Abu Dhabi, UAETuesday 12 November 2019

Why Vladimir Putin will find an Abu Dhabi transformed

Much has changed since the Russian leader's 2007 visit

Sheikh Khalifa and Vladimir Putin engage in talks at Mushrif Palace in Abu Dhabi during the Russian president's 2007 visit. AFP
Sheikh Khalifa and Vladimir Putin engage in talks at Mushrif Palace in Abu Dhabi during the Russian president's 2007 visit. AFP

The Russian president will touch down in the UAE on Tuesday in a landmark visit that will deepen an already close relationship between the two countries.

Vladimir Putin will arrive in Abu Dhabi around midday to a welcome reserved for the UAE’s closest partners.

Mr Putin's trip comes 12 years after his last state visit, which was the first by a Russian leader since diplomatic relations were established with the former Soviet Union in December 1971.

Tuesday’s visit represents a chance for both sides to reflect on that historic trip in 2007.

At the time, Mr Putin was nearing the end of his first term in office but considered the visit, which included a stop in Saudi Arabia, as a way to find common ground on issues from trade to tackling extremism.

President Sheikh Khalifa bestowed the Order of Zayed, the UAE’s highest civilian honour, on Mr Putin. In turn, he thanked Sheikh Khalifa for allowing a Russian Orthodox Church to be built in Sharjah. The 20,000 capacity St Philip the Apostle Orthodox Church opened in 2011 and is the largest such place of worship in the Arabian Gulf.

Sheikh Khalifa presents the country's highest award, the Order of Zayed, to Vladimir Putin in 2007 at Mushrif Palace in Abu Dhabi. Ria Novosti / Kremlin Pool / Dmitry Astakhov 
Sheikh Khalifa presents the country's highest award, the Order of Zayed, to Vladimir Putin in 2007 at Mushrif Palace in Abu Dhabi. Ria Novosti / Kremlin Pool / Dmitry Astakhov 

The year would get even better for Mr Putin with Time magazine naming him “person of the year” for bringing renewed status to Russia. More than a decade later, Mr Putin continues to expand Russia’s global voice.

For the UAE too, much has changed. Back in 2007 there was no Louvre Abu Dhabi or Yas Island. Archive photographs show Mr Putin at Emirates Palace but flickers of old Abu Dhabi could be seen everywhere. White and gold taxis still ferried people across town, directions were given through a complex system of landmarks while motorists did not have the option of using Sheikh Zayed Bridge.

But when he lands at Abu Dhabi airport tomorrow, Mr Putin will find a city transformed. First, a huge new airport terminal shimmers in the distance. And, as Mr Putin’s convoy crosses the city, he will see first-hand the massive expansion in the years since. New luxury hotels, golf courses and theme parks have turned the capital into a global city that stayed true to its heritage. Revitalised historic forts such as Qasr Al Hosn show how life was lived before oil, while Wahat Al Karama, a poignant memorial to Emirati soldiers killed in action, opened in 2016 and underlines the recent sacrifices made by the UAE.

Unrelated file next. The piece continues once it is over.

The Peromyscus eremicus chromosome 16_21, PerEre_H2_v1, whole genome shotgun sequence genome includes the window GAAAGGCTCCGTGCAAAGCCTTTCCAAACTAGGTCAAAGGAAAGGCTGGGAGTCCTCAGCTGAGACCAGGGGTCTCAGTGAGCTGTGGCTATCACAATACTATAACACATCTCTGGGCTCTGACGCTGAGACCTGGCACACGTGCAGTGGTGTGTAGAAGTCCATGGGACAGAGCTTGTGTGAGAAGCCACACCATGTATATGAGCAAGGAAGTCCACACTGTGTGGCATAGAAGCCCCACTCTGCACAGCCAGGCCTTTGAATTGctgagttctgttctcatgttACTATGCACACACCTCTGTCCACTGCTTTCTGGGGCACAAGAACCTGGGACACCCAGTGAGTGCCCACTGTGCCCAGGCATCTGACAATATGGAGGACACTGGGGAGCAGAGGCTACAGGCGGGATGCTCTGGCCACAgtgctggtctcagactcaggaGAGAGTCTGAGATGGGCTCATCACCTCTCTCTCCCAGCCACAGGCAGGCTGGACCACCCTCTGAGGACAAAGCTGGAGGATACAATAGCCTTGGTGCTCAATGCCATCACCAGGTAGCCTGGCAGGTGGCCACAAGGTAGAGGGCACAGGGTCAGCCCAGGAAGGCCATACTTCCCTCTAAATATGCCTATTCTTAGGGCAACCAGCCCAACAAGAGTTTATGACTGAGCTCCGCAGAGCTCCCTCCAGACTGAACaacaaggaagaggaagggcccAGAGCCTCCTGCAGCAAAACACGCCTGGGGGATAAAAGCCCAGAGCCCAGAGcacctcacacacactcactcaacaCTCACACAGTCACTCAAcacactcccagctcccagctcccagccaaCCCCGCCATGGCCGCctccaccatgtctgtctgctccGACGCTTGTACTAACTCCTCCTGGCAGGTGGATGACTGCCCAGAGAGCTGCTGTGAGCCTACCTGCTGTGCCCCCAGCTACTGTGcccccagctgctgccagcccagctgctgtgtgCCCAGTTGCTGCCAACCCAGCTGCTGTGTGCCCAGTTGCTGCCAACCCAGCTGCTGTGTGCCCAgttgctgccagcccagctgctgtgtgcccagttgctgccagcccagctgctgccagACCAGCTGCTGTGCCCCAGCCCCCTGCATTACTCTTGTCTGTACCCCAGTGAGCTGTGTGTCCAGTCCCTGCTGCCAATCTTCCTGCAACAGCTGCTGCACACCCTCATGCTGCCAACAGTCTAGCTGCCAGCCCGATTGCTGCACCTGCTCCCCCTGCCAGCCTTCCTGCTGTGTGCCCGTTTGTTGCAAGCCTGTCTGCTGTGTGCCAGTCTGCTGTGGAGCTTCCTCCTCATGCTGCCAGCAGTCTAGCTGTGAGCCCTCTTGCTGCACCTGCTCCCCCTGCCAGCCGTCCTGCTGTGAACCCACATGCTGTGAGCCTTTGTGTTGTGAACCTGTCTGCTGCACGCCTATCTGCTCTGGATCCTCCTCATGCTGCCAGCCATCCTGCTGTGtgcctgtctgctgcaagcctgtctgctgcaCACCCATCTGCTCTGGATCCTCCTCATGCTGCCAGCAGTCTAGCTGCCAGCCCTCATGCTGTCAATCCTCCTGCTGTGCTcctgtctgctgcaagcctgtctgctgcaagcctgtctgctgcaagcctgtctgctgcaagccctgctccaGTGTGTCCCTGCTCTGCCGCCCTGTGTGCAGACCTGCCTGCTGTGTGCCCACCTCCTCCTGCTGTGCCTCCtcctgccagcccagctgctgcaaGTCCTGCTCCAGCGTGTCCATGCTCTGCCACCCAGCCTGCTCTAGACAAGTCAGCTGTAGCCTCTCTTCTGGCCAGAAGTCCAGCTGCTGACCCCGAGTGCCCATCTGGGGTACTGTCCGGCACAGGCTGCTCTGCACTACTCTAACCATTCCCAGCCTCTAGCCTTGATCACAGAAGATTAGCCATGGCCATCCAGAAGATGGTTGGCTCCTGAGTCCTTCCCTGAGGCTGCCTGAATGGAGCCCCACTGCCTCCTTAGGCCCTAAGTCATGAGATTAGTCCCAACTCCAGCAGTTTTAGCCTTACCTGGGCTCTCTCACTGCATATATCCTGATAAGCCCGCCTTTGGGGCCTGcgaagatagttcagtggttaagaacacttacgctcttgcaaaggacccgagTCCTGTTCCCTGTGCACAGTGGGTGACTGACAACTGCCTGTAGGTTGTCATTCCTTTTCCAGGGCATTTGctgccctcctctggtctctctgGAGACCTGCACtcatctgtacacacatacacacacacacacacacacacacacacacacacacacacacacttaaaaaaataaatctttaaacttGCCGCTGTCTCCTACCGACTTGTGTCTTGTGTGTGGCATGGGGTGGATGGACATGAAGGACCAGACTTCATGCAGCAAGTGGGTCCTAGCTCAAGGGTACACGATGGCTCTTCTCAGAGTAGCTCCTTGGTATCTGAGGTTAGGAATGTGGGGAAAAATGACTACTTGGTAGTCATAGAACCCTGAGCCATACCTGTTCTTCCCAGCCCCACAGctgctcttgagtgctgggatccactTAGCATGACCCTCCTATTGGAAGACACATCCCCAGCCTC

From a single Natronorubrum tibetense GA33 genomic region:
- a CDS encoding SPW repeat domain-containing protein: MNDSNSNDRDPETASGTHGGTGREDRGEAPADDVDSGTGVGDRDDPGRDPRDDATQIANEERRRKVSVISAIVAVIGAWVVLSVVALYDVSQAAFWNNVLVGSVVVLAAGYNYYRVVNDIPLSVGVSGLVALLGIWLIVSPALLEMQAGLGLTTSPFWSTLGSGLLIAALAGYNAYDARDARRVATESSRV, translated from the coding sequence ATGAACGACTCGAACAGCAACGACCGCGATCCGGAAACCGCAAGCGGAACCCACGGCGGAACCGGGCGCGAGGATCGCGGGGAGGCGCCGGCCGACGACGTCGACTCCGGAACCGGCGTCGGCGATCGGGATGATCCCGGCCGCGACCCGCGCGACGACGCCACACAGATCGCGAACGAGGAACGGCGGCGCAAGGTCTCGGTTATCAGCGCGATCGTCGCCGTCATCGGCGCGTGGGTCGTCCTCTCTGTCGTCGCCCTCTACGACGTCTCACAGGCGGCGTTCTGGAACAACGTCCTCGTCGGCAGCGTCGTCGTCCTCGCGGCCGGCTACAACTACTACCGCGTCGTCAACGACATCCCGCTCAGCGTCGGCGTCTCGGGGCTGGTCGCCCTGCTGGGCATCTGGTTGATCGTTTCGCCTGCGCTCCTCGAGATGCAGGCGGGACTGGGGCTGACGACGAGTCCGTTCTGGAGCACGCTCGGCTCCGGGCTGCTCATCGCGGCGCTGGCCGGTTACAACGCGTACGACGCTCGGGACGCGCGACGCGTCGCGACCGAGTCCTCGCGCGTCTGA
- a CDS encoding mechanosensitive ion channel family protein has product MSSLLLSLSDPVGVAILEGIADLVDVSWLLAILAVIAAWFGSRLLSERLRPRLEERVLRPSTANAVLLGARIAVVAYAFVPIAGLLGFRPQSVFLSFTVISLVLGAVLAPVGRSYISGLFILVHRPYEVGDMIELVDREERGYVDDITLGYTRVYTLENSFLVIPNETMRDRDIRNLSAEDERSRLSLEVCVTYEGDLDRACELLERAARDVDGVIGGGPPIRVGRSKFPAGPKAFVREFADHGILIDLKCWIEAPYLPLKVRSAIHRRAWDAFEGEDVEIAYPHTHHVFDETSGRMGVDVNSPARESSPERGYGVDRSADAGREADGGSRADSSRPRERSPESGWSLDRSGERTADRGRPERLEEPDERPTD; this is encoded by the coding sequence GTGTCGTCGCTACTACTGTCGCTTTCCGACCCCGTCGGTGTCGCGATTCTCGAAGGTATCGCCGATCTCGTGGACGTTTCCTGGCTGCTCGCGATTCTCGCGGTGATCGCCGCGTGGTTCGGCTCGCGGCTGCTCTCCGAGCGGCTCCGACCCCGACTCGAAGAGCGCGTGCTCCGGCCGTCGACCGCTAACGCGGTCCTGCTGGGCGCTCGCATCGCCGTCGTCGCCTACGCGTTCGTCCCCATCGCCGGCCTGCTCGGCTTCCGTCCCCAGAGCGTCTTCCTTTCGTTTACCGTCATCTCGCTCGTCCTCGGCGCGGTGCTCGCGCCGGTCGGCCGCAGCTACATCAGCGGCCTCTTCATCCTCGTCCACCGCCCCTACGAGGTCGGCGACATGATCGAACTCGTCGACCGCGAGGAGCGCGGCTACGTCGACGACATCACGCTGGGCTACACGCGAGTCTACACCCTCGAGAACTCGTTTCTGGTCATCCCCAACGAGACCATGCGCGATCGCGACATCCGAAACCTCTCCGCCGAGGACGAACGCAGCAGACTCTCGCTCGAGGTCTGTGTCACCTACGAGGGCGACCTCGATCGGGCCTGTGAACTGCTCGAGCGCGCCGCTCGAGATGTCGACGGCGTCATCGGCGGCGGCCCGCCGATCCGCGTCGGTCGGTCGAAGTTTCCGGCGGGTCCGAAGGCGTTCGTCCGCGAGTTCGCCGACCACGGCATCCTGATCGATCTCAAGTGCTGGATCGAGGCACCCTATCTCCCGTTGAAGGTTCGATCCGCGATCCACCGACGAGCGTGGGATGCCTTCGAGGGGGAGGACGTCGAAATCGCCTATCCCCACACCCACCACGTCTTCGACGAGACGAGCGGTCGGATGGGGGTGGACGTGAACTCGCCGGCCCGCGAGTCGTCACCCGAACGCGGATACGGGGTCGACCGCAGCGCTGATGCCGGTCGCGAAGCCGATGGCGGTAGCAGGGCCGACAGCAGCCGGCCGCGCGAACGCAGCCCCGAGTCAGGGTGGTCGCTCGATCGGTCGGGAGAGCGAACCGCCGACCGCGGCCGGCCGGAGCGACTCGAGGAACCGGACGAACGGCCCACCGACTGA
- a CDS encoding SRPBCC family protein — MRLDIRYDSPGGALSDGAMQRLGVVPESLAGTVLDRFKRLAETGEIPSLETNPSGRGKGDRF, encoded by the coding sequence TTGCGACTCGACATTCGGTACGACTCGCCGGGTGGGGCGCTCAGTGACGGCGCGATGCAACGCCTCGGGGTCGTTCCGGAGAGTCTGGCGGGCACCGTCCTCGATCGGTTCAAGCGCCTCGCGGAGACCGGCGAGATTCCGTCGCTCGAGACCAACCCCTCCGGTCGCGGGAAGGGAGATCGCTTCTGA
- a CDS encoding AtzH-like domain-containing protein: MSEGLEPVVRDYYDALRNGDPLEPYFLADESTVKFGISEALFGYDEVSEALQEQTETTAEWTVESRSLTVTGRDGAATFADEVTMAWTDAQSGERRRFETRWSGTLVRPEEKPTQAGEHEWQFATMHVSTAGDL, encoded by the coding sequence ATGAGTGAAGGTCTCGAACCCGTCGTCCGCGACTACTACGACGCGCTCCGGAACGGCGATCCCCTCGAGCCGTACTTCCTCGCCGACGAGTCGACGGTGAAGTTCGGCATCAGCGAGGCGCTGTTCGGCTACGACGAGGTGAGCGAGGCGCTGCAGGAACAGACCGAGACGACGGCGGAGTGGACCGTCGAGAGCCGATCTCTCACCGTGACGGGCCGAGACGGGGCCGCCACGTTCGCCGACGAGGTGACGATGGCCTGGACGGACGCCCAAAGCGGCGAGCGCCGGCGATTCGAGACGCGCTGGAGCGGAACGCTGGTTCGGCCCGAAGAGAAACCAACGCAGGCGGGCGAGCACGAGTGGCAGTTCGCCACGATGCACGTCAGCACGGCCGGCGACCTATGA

Preparations are already well under way across the country to welcome Mr Putin with UAE and Russian flags fluttering in the breeze on the Corniche.

He will travel to Abu Dhabi from Saudi Arabia along with a delegation of officials, ministers and government representatives.

Trade between the UAE and Russia reached Dh12.5bn in 2018, while more than 3,000 Russian companies are registered across the emirates.

At least 15 deals are expected to be signed across space, technology and defence. But this trip is no mere trade mission. Leonid Slutsky, head of Russian Parliament’s committee on internal affairs, said it was a chance for Mr Putin to catch up with his friend, the Crown Prince of Abu Dhabi and Deputy Supreme Commander of the Armed Forces.

“Vladimir Putin and Sheikh Mohamed bin Zayed talk all the time,” said Mr Slutsky. “They are good friends.”

Today about 30,000 Russians call the UAE home, more than 100 flights a week connect both countries, while a million Russians visit this country every year buoyed by the introduction of visa-free travel.

Much of this owes a debt to that trip in 2007.

Updated: October 14, 2019 05:38 PM

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